- 12. Doutin, D. and Brodeur, J. An Automated Method for Simultaneous Determination of Serum Pseudocholinesterase Activity, Dibucaine Number and Fluoride Number. Clinical Biochemistry, 3, 245-254, 1970.
- 13. Muensch, H., et. al. Structural Difference at the Active Site of Dibucaine Resistant Variant of Human Plasma Cholinesterase. Am J Hum Genet, 30, 302-307, 1978.
- 14. Levano, S., et. al. Genotyping the Butyrylcholinesterase in Patients with Prolonged Neuromuscular Block after Succinylcholine. Anesthesiology, 102, 531-535, 2005.
- 15. Gatke, M.R. Two Novel Mutations in the BCHE Gene in Patients with Prolonged Duration of Action of Mivacurium or Succinylcholine During Anaesthesia. Pharmacogenetics and Genomics, 17, 995-999, 2007.
- 16. Gatke, M.R., et. al. Better Classification of Butyrylcholinesterase Variants Using Genotype Determination. Annual Meeting Abstracts, American Society of Anesthesiologists, A366, 2008.
- 17. Landau, R. Pharmacogenetic Influences in Obstetric Anaesthesia. Obstetrics and Gynaecology, 24, 277-287, 2010.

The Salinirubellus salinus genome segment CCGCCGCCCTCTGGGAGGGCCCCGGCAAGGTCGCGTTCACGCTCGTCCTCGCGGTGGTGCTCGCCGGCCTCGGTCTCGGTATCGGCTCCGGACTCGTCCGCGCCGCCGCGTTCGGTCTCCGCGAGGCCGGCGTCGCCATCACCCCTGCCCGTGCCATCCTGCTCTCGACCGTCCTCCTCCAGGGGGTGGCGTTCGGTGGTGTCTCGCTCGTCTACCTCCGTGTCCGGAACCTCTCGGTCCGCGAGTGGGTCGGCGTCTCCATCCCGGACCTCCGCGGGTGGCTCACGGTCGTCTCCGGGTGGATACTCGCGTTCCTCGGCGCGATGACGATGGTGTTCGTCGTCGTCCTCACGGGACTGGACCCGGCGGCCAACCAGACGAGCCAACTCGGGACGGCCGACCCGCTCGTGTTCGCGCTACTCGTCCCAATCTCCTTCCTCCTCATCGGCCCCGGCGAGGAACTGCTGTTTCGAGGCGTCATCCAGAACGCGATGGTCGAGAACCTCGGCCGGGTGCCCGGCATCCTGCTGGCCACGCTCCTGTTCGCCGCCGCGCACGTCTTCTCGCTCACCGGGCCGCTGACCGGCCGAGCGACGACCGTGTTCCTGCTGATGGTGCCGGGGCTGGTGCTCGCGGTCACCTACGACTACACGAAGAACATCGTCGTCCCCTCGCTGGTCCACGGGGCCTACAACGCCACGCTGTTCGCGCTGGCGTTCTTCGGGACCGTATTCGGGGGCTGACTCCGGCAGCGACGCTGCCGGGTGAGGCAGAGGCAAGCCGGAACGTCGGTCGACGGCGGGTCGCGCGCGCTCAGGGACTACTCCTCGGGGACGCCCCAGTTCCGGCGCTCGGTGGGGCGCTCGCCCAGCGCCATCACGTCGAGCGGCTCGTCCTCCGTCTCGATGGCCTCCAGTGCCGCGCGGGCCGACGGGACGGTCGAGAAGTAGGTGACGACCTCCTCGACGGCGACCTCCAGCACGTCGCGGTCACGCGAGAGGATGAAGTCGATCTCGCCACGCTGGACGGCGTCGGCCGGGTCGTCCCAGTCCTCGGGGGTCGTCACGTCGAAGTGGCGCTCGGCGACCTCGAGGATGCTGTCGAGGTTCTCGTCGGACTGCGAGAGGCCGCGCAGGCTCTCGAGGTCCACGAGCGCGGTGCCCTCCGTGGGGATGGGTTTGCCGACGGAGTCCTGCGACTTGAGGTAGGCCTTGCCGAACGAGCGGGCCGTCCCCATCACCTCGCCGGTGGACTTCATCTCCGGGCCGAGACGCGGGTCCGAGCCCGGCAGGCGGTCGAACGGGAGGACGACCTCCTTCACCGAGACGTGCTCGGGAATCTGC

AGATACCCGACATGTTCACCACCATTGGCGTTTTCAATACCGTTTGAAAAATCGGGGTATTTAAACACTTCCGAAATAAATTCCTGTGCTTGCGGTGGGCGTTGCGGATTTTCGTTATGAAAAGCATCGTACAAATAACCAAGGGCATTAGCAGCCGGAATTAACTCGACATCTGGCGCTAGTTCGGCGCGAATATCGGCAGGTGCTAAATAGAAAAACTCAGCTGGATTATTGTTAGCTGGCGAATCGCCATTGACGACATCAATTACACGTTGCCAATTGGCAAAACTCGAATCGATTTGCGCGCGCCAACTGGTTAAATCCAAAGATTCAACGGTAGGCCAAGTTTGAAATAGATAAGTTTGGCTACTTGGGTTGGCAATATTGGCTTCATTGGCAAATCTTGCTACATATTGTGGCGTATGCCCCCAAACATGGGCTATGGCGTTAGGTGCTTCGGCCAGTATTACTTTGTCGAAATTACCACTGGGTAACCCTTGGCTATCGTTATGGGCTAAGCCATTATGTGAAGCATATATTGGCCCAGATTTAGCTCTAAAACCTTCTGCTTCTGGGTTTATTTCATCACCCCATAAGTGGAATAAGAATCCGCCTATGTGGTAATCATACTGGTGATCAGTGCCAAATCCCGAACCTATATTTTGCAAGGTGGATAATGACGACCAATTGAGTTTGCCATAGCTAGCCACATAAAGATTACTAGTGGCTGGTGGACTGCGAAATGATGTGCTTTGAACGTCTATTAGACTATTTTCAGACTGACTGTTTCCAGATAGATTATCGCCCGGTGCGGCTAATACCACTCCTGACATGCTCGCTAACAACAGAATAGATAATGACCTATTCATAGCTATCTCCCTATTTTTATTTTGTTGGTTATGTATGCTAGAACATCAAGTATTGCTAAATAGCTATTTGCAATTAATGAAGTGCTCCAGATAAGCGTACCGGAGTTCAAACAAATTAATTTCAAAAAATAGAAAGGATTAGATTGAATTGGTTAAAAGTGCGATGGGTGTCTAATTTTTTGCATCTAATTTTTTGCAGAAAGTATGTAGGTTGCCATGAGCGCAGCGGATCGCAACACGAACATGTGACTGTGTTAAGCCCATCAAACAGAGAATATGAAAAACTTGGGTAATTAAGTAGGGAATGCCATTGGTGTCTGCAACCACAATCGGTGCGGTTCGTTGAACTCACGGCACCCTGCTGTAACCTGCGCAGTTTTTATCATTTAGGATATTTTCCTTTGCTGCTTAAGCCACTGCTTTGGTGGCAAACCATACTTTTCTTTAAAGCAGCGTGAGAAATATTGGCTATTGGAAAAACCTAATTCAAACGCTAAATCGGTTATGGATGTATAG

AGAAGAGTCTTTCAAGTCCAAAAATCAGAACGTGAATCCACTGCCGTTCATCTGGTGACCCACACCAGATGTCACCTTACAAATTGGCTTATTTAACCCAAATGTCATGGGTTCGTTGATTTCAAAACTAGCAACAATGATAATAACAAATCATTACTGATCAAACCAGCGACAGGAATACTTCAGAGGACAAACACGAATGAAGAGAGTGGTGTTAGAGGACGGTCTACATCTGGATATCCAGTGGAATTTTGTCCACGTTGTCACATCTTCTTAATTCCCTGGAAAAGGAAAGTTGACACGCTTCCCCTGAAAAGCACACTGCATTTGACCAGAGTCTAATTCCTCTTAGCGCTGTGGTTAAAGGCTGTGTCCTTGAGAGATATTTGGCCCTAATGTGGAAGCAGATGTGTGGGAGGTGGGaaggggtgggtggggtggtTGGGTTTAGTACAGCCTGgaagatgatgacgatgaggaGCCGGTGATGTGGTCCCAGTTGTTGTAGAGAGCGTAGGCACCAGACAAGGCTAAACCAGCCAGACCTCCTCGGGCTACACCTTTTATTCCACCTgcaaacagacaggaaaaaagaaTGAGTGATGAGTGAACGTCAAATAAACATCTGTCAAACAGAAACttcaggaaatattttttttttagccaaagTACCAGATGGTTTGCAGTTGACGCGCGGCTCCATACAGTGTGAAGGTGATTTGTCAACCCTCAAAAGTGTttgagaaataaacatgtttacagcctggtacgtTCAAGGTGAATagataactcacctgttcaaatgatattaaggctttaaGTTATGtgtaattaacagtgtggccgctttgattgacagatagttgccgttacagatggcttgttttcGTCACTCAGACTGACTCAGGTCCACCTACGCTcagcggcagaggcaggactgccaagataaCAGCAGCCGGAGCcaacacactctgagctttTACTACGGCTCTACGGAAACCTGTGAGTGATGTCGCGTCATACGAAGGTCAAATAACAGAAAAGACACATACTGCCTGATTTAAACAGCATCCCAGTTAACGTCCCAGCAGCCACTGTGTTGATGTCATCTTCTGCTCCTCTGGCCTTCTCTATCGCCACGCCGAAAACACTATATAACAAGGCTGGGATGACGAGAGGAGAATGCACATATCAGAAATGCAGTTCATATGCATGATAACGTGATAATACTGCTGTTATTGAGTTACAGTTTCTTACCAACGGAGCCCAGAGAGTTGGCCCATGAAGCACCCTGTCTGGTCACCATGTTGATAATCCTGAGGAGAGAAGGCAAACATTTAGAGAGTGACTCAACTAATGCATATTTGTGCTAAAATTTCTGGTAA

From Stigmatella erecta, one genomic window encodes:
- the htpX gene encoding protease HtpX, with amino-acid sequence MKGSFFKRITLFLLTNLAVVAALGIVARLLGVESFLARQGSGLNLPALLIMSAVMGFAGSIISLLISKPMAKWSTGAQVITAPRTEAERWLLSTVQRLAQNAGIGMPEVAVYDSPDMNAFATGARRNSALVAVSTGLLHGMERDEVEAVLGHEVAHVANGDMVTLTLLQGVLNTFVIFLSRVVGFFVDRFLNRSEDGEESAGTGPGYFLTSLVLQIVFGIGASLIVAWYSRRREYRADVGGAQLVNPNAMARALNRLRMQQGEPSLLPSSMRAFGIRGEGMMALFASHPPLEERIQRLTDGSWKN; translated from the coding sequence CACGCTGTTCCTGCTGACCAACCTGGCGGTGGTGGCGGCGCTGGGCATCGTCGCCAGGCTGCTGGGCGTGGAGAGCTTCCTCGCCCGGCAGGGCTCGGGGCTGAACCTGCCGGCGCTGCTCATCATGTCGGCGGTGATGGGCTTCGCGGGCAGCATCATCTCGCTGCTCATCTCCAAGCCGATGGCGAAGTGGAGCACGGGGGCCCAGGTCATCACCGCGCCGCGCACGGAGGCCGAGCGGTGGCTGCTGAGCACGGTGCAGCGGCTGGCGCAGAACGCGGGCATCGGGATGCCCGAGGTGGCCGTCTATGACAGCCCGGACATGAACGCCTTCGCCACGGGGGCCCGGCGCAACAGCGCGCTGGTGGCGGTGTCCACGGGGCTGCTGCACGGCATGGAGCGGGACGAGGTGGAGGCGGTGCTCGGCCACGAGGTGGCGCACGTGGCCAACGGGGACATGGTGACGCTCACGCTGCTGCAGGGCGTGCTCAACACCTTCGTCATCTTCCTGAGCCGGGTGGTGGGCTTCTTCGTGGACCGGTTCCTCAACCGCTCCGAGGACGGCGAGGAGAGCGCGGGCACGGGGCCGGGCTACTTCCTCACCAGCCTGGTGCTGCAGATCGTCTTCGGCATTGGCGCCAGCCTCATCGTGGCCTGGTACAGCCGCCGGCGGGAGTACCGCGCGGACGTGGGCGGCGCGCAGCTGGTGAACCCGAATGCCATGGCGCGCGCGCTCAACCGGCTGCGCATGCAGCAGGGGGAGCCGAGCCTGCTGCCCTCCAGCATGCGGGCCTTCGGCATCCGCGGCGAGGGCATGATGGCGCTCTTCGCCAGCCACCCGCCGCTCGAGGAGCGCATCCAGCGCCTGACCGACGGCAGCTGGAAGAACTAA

- 18. Karalliedde, L. Organophosphorus Poisoning and Anaesthesia. Anaesthesia, 54, 1073-1088, 1999.
- 19. Eddleston, M., et. al. Management of Acute Organophosphorus Pesticide Poisoning. The Lancet, 371, 597-607, 2008.
- 20. Amitay, M. and Shurki, A. The Structure of G117H Mutant of Butyrylcholinesterase: Nerve Agents Scavenger. Proteins: Structure, Function and Bioinformatics, 77, 370-377, 2009.
- 21. Chilukuri, N., et. al. Adenovirus-Transduced Human Butyrylcholinesterase in Mouse Blood Functions as a Bioscavenger of Chemical Warfare Nerve Agents. Molecular Pharmacology, 76, 612-617, 2009.
- 22. Butyrylcholinesterase as a Therapeutic Drug for Protection against Percutaneous VX. Chemico-Biological Interactions, 187, 249-252, 2010.